Fox News Flash top headlines are here. Check out what's clicking on NEW YORK (AP) -- The NFL had 77 positive COVID-19 tests from 11 teams re-examined by a New Jersey lab after false positives, and all those tests came back negative. The league asked the New Jersey lab BioReference to investigate the results, and those 77 tests are being re-tested once more to make sure they were false positives. Among teams reporting false positives, the Minnesota Vikings said they had 12, the New York Jets 10 and the Chicago Bears nine.

FaZe Clan among several esports organizations receiving PPP loan money

Washington Post - Technology News

Though there is a range between these organizations in both financial and competitive success, the common thread between them all is their participation in these Activision Blizzard-operated leagues that required franchise buy-ins, reported to have been for at least $20 million per team. The organizations also share similarly acclaimed and wealthy ownership groups. Enthusiast Gaming is a publicly traded Canadian company. The co-CEO and co-founder of NRG is Sacramento Kings co-owner Andy Miller. Andbox is a subsidiary of a venture capital fund backed by the owners of the New York Mets.

Estimation of Skill Distributions Machine Learning

In this paper, we study the problem of learning the skill distribution of a population of agents from observations of pairwise games in a tournament. These games are played among randomly drawn agents from the population. The agents in our model can be individuals, sports teams, or Wall Street fund managers. Formally, we postulate that the likelihoods of game outcomes are governed by the Bradley-Terry-Luce (or multinomial logit) model, where the probability of an agent beating another is the ratio between its skill level and the pairwise sum of skill levels, and the skill parameters are drawn from an unknown skill density of interest. The problem is, in essence, to learn a distribution from noisy, quantized observations. We propose a simple and tractable algorithm that learns the skill density with near-optimal minimax mean squared error scaling as $n^{-1+\varepsilon}$, for any $\varepsilon>0$, when the density is smooth. Our approach brings together prior work on learning skill parameters from pairwise comparisons with kernel density estimation from non-parametric statistics. Furthermore, we prove minimax lower bounds which establish minimax optimality of the skill parameter estimation technique used in our algorithm. These bounds utilize a continuum version of Fano's method along with a covering argument. We apply our algorithm to various soccer leagues and world cups, cricket world cups, and mutual funds. We find that the entropy of a learnt distribution provides a quantitative measure of skill, which provides rigorous explanations for popular beliefs about perceived qualities of sporting events, e.g., soccer league rankings. Finally, we apply our method to assess the skill distributions of mutual funds. Our results shed light on the abundance of low quality funds prior to the Great Recession of 2008, and the domination of the industry by more skilled funds after the financial crisis.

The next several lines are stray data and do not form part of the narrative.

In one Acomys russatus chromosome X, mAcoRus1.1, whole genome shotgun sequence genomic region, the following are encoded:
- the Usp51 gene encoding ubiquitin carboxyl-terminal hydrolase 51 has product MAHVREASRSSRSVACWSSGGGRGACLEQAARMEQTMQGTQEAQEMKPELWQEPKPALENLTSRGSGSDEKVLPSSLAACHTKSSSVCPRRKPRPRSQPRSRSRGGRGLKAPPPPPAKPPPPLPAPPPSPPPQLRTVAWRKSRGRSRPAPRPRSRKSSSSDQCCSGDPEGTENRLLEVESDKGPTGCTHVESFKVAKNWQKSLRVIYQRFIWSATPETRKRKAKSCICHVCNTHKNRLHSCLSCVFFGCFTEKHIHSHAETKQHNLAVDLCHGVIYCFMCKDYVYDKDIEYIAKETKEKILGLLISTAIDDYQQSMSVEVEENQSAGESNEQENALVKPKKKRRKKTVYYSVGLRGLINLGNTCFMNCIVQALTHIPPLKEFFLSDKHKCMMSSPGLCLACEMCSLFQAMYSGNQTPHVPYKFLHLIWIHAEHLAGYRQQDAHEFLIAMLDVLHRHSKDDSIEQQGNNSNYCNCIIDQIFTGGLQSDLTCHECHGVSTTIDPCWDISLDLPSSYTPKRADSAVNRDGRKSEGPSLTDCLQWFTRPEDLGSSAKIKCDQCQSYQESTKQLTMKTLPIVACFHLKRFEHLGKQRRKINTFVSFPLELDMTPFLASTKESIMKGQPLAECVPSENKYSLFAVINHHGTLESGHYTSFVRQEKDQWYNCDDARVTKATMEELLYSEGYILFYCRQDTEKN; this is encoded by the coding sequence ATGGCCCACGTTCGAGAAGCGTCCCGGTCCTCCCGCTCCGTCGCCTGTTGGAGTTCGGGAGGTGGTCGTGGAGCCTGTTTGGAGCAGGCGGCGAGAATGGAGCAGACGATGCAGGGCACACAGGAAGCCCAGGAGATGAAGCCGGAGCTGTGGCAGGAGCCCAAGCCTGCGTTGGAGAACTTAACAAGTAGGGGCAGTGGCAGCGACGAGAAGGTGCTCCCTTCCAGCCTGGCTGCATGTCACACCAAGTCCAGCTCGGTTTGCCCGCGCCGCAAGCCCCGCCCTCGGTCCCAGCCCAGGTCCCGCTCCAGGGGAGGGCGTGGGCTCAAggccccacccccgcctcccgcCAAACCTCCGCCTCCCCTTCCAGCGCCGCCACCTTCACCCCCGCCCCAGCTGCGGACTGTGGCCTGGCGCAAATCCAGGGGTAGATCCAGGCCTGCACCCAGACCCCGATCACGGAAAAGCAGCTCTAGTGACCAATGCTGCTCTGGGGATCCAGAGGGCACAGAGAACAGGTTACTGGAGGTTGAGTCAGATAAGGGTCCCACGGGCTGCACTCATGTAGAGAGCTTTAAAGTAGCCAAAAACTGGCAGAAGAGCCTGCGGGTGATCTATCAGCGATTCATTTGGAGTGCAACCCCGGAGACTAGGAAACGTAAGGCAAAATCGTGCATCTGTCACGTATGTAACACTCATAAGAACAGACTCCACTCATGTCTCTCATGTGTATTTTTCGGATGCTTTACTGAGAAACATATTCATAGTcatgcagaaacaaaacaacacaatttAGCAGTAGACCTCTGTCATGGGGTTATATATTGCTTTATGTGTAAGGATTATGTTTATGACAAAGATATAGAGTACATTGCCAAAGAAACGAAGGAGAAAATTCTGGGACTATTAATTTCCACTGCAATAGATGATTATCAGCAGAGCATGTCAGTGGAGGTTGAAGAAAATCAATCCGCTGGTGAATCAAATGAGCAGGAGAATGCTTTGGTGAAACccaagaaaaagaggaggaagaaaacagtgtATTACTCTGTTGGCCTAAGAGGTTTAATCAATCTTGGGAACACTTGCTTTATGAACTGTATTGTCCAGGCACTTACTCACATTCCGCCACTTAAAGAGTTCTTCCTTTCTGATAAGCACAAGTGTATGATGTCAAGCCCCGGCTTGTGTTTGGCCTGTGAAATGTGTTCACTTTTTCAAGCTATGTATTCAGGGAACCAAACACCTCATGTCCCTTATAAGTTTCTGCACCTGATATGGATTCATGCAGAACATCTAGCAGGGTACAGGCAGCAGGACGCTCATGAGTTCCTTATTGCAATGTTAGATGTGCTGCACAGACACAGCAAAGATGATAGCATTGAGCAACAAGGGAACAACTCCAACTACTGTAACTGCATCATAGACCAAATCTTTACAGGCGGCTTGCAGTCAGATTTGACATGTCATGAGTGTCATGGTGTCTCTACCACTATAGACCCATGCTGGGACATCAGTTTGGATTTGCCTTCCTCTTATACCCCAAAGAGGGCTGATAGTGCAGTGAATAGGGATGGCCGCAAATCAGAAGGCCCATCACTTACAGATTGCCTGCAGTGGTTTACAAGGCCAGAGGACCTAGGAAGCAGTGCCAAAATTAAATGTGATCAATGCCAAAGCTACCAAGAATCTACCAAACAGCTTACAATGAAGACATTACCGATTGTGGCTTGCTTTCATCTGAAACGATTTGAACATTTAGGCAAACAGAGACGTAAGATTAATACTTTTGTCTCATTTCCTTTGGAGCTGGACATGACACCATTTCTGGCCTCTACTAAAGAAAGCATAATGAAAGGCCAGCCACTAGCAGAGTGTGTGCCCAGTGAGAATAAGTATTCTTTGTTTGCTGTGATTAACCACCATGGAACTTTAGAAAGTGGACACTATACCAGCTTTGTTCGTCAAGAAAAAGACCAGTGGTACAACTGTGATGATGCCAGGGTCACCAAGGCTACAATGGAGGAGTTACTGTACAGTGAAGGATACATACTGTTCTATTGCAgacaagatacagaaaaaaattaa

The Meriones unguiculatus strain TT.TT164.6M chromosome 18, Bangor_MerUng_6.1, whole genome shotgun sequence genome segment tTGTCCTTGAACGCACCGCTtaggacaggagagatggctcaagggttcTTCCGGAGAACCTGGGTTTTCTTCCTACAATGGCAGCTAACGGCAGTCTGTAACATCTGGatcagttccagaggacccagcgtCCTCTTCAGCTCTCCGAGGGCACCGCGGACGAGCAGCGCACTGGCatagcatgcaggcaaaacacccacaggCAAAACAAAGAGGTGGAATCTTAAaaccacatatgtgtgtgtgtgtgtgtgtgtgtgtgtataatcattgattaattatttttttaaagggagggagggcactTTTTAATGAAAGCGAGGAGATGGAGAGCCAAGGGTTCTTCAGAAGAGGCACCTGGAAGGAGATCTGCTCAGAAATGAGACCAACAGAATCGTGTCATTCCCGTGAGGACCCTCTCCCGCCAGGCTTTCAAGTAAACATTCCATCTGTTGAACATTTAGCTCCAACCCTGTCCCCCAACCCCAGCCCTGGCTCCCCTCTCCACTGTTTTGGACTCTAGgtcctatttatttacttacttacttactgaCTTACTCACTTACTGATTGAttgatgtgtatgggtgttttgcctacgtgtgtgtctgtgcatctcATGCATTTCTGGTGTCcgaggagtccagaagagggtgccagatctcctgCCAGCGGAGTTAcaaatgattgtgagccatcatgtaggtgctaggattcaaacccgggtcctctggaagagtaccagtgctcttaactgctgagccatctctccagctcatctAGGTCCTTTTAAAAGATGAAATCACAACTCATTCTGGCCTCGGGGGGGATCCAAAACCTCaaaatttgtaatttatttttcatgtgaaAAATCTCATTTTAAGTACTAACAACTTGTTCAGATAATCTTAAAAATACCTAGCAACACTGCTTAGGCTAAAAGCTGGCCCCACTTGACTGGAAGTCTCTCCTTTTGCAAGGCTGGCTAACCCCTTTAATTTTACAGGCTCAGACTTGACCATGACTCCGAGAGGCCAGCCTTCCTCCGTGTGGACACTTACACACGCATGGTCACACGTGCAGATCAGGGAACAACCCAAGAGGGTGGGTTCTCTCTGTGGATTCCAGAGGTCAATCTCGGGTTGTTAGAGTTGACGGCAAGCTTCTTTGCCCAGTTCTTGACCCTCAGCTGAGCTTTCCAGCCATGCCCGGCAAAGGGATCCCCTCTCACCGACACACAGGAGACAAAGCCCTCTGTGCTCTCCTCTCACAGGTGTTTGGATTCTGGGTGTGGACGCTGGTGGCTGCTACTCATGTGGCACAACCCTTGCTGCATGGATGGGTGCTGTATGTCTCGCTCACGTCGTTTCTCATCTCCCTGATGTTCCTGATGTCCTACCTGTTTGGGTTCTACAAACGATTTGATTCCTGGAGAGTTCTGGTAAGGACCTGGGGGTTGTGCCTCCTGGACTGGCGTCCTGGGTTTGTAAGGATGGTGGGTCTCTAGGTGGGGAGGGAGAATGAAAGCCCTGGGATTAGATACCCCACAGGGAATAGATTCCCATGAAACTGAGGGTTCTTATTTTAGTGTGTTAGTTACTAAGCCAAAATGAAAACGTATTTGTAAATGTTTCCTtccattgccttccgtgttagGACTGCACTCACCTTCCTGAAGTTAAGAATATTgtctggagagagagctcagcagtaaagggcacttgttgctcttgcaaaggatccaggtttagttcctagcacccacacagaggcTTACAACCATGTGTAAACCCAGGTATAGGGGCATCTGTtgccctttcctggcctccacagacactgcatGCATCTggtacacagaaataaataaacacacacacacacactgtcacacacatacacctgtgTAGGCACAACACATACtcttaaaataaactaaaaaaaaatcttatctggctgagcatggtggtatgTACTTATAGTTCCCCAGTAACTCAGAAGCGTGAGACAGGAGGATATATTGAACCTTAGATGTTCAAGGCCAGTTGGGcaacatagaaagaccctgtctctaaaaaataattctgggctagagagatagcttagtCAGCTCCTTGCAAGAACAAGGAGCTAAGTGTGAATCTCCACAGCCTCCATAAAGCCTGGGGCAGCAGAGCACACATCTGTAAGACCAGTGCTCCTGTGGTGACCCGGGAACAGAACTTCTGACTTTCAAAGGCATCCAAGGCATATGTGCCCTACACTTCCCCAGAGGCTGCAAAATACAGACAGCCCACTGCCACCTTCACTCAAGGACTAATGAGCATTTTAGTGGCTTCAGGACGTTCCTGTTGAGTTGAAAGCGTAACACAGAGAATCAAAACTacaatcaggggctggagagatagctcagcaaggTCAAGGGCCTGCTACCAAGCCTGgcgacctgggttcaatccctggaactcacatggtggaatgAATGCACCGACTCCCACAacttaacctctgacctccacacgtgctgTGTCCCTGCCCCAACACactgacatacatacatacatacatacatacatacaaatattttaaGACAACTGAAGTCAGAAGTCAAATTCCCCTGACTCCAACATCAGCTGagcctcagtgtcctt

Retouchdown: Adding Touchdown to StreetLearn as a Shareable Resource for Language Grounding Tasks in Street View Artificial Intelligence

The Touchdown dataset (Chen et al., 2019) provides instructions by human annotators for navigation through New York City streets and for resolving spatial descriptions at a given location. To enable the wider research community to work effectively with the Touchdown tasks, we are publicly releasing the 29k raw Street View panoramas needed for Touchdown. We follow the process used for the StreetLearn data release (Mirowski et al., 2019) to check panoramas for personally identifiable information and blur them as necessary. These have been added to the StreetLearn dataset and can be obtained via the same process as used previously for StreetLearn. We also provide a reference implementation for both of the Touchdown tasks: vision and language navigation (VLN) and spatial description resolution (SDR). We compare our model results to those given in Chen et al. (2019) and show that the panoramas we have added to StreetLearn fully support both Touchdown tasks and can be used effectively for further research and comparison.

Zenia is using computer vision to build an AI-driven fitness trainer


As in just about every area of the health and fitness market, technology is increasingly infiltrating yoga, with startups and investors pushing to capitalize on the $80 billion market. Last year, Germany-based Asana Rebel raised more than $17 million from notable backers that include Greycroft to grow its virtual yoga platform, while New York's Mirror has raised sizable funding rounds for a connected mirror that delivers virtual fitness classes, such as yoga and Pilates. Zenia recently entered the fray with a mobile app that leverages machine learning, computer vision, and motion tracking with the promise of helping improve your yoga poses. The company calls it "the world's first AI-powered yoga assistant," and plans to expand its technology to cover all areas of health and fitness. Zenia was officially founded out of Belarus in May of this year by software engineer Alexey Kurov, and the company has secured an undisclosed investment from such notable backers as Misha Lyalin, CEO and chair of Russia-based game developer Zeptolab, and Bulba Ventures, a Belarusian venture capital (VC) firm that invests in AI startups.